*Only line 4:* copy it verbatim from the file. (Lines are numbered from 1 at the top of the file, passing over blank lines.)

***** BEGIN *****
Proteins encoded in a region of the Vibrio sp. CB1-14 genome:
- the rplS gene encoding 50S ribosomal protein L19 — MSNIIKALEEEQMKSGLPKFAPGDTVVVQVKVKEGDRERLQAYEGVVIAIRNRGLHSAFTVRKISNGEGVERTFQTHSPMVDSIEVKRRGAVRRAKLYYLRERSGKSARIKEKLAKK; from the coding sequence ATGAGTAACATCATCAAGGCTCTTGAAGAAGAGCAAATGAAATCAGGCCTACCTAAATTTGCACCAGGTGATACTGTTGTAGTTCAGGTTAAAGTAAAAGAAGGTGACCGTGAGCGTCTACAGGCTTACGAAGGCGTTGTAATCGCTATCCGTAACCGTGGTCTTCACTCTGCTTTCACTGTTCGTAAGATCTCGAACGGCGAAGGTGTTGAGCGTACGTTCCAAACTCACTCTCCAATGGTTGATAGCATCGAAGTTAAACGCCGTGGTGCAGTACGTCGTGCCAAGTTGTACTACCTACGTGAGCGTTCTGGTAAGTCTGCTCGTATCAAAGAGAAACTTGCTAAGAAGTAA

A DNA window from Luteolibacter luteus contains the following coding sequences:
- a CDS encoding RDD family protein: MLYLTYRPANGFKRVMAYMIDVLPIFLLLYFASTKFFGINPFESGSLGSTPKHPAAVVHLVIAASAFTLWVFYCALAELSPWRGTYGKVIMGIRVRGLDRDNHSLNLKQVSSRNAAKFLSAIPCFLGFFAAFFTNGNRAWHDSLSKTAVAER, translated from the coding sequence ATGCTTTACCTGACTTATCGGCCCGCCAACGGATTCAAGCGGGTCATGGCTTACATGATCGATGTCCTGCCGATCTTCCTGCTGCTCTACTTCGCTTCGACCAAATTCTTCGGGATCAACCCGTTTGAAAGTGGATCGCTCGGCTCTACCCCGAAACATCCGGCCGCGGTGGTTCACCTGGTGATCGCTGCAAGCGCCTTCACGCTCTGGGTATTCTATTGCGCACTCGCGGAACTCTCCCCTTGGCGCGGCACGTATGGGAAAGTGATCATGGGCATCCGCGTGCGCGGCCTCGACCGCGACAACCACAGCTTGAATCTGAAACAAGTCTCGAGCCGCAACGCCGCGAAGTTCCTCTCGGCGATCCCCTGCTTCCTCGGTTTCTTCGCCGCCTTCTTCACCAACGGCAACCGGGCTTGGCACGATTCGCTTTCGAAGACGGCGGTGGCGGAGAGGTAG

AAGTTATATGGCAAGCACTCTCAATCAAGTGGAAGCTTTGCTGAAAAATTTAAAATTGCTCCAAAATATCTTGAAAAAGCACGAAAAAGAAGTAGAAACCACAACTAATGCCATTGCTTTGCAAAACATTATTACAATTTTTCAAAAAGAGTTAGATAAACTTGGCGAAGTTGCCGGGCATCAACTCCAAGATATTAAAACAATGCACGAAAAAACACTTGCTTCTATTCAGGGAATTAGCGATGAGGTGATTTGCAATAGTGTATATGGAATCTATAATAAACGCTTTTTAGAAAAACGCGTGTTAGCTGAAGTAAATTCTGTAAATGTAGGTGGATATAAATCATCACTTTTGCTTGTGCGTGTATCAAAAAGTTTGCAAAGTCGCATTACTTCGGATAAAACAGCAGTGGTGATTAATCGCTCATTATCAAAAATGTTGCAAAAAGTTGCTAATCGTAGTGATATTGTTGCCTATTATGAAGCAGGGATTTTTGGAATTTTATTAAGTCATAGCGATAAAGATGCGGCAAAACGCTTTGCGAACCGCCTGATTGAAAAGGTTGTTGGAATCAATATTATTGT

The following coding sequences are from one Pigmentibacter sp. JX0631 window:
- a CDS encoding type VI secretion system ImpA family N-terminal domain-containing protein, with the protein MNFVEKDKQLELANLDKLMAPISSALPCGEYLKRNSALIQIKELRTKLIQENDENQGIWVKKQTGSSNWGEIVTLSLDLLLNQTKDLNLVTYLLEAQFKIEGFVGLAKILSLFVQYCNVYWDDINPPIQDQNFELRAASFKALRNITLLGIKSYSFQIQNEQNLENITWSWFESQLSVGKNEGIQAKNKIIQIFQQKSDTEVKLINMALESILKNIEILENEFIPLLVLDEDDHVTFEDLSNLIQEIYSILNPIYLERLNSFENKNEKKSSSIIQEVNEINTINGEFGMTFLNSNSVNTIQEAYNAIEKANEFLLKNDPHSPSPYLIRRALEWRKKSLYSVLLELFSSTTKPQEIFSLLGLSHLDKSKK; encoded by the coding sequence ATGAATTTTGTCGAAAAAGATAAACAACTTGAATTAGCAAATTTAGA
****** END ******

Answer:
- a CDS encoding RDD family protein: MLYLTYRPANGFKRVMAYMIDVLPIFLLLYFASTKFFGINPFESGSLGSTPKHPAAVVHLVIAASAFTLWVFYCALAELSPWRGTYGKVIMGIRVRGLDRDNHSLNLKQVSSRNAAKFLSAIPCFLGFFAAFFTNGNRAWHDSLSKTAVAER, translated from the coding sequence ATGCTTTACCTGACTTATCGGCCCGCCAACGGATTCAAGCGGGTCATGGCTTACATGATCGATGTCCTGCCGATCTTCCTGCTGCTCTACTTCGCTTCGACCAAATTCTTCGGGATCAACCCGTTTGAAAGTGGATCGCTCGGCTCTACCCCGAAACATCCGGCCGCGGTGGTTCACCTGGTGATCGCTGCAAGCGCCTTCACGCTCTGGGTATTCTATTGCGCACTCGCGGAACTCTCCCCTTGGCGCGGCACGTATGGGAAAGTGATCATGGGCATCCGCGTGCGCGGCCTCGACCGCGACAACCACAGCTTGAATCTGAAACAAGTCTCGAGCCGCAACGCCGCGAAGTTCCTCTCGGCGATCCCCTGCTTCCTCGGTTTCTTCGCCGCCTTCTTCACCAACGGCAACCGGGCTTGGCACGATTCGCTTTCGAAGACGGCGGTGGCGGAGAGGTAG